by INLANDER STAFF & r & & r & THE CHILDREN OF HUANG SHI & r & & r & A colonialist Brit and would-be journalist goes to China during the communist revolution in search of a story. Instead, he finds a school of orphans in need of saving, which causes him to rejigger his pre-conceptions of Chinese culture and rethink his motivations for going to China in the first place. (LB) Rated R


Director Guillermo Del Toro is a man of tremendous, horrific, fantastic vision and also a pretty marketable filmmaker, which makes him perhaps the ideal choice to helm the Hellboy movies. Based on a popular though idiosyncratic comic book series, the Hellboy franchise needs all kinds of rad-looking demons portrayed in a cinematic language of cynical foreboding that will still rake in the box office dollars. (LB) Rated PG-13


Be careful, you'll poke your eye out. At least that's how you'll feel when objects come flying at you in this updated 3D version of the Jules Verne novel. A scientist (Brendan Fraser) and his nephew (Josh Hutcherson) go to Iceland to study volcanoes, hire a guide (Anita Briem), and fall down to the ... well, you know where. Acting and directing are sub-par, the story is kinda ridiculous, and many of the visual effects are hokey. But quite a few of them really will make you duck in your seat. If that's what you're into. (ES) Rated PG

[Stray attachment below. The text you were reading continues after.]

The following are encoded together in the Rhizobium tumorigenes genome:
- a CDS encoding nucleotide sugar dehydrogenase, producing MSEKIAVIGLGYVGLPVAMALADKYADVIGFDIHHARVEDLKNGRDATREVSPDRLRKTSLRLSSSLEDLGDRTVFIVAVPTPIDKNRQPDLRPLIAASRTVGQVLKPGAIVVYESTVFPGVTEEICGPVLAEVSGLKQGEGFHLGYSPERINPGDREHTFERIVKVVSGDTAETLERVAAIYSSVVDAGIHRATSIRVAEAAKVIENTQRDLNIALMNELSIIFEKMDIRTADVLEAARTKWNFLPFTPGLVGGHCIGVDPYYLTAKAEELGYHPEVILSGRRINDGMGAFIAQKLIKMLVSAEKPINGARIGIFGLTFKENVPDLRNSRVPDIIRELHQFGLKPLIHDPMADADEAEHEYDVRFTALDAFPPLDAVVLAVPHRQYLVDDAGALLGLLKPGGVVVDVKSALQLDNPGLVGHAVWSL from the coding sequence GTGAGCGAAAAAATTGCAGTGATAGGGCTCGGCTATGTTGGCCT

Eddie Murphy is back doing multiple roles again, the namesake character, who is actually a robot or a ship or something that houses and is controlled by a ton of little aliens that look and act exactly like Eddie Murphy. We imagine their planet to be the kind of place that was a scream to visit 20 years ago but that has become less and less funny with each passing year until it's become, like Murphy's live action films, the kind of place where humor goes to die. (LB) Rated PG

  • or

About The Author